Carleton College's student newspaper since 1877

The Carletonian

The Carletonian

The Carletonian

Ode to Rotblatt: A history of the game

<lass="page layoutArea column" title="Page 1">

When people think of spring term, what is immediately repeated is “spring term, no rules.” This cry is sometimes accompanied by the ever so classy raising of the shirt. But in all seriousness, spring term is considered to be a time involving the consumption of large amounts of alcohol, and of course Spring Concert and Rotblatt.

Spring Concert is wonderful, but the event that is truly looked forward to is Rotblatt. This is an entirely unique tradition that has been a part of Carleton’s history since 1964. This wonderful event actually started as an intramural league that only had four teams, and the first game was played with a grapefruit.

When the game was still considered a serious league in 1966, Marv Rotblatt, the mediocre professional baseball player who was living in Chicago at the time, actually came to watch an All-star game of the league.

Thanks to Bob Greenberg ’68 who personally contacted Rotblatt, he actually participated in the Allstar game of Rotblatt that ws created to honor his coming to Carleton’s campus.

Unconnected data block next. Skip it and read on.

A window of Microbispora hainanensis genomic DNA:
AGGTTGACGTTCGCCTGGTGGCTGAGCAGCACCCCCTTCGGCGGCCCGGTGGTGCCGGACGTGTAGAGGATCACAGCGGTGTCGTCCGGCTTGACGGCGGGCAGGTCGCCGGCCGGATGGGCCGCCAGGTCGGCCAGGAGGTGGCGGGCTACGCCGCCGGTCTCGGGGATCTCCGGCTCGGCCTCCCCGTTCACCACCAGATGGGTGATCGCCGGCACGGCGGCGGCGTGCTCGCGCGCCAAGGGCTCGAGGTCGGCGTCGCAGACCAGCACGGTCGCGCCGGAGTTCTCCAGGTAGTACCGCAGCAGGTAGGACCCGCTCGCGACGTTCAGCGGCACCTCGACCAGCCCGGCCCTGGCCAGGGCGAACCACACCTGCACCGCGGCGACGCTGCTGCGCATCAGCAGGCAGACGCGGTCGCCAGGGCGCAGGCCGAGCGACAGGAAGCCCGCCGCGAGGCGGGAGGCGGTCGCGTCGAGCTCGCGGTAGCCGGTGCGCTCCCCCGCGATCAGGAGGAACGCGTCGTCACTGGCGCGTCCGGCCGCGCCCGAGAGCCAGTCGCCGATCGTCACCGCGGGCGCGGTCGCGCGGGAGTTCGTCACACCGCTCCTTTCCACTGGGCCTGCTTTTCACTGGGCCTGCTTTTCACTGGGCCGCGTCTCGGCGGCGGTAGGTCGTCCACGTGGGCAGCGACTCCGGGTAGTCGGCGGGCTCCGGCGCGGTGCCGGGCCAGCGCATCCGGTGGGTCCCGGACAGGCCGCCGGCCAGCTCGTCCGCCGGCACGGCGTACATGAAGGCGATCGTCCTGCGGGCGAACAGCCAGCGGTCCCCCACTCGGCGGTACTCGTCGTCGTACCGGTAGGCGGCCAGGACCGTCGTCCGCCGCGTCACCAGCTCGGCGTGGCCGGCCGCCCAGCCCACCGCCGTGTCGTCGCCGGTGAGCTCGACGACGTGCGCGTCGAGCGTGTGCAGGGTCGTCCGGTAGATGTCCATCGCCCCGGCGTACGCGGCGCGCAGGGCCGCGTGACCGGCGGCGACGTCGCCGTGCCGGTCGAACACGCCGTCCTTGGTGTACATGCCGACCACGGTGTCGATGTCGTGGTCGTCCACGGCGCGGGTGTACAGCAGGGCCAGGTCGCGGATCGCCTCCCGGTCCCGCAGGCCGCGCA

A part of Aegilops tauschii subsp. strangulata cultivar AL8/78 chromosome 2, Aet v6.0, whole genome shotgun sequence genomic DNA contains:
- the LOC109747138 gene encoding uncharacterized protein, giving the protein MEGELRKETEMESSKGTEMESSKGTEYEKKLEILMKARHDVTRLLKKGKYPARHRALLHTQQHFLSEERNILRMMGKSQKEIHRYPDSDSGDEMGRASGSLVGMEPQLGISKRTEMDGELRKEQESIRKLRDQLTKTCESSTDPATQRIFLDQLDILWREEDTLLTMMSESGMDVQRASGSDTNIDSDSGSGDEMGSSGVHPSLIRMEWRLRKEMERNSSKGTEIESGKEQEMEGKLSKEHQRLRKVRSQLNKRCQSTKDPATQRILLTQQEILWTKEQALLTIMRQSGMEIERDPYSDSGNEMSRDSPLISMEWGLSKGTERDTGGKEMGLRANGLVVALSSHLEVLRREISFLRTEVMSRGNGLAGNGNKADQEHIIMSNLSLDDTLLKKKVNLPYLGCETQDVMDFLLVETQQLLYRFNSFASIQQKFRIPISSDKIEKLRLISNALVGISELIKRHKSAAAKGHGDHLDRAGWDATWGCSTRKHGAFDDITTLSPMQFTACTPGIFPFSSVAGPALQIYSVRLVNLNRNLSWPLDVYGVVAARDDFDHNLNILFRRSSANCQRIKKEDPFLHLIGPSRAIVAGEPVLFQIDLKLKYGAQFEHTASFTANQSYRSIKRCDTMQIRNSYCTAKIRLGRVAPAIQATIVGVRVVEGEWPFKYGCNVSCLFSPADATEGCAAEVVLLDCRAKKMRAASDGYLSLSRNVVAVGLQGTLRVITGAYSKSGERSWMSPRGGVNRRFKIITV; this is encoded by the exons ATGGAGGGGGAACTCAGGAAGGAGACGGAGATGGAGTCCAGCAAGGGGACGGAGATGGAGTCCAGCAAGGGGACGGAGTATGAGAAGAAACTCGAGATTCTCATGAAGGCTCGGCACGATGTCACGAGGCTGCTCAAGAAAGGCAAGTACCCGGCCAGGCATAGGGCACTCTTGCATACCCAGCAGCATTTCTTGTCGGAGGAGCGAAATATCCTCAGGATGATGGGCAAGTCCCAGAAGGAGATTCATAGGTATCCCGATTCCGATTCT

After the game, Rotblatt attended a banquet at Goodhue, which at the time served as one of the campus’ dining halls. President Nason even came, and he heard the stream of dirty jokes that Marv Rotblatt was spewing out through the course of dinner.

It wasn’t until Carleton’s centennial celebration that Rotblatt began to transform into the game that we know today.

There was an inning for every year that the school was open and all of the players had to be intoxicated in one form or another.

Obviously, the rules have changed slightly since then. For a while there was a separate Rotblatt League and Rotblatt game. It is rumored that the tee shirts that are distributed at the beginning of each game was a tradition that began as a way for the commissioners of the game, who were separated from the league, to prank the league.

The game commissioners distributed tee shirts that depicted the last supper as a wild drinking event.

Although Carleton historians are unclear about the truth of this legend, it certainly is a nice way to think of this wonderful tradition beginning.

Rotblatt the game was soon the only remnant left of the former league, and yet this tradition lives on every year.

This year, the game is celebra ing 149 innings: and so starting at 5:00am this Saturday the wonderful tradition will live on.

For a more comprehensive history of the game check out watch?v=AKoI5U_Xgec , a video made by junior Evan Olawsky on the subject.

Leave a Comment
More to Discover

Comments (0)

All The Carletonian Picks Reader Picks Sort: Newest

Your email address will not be published. Required fields are marked *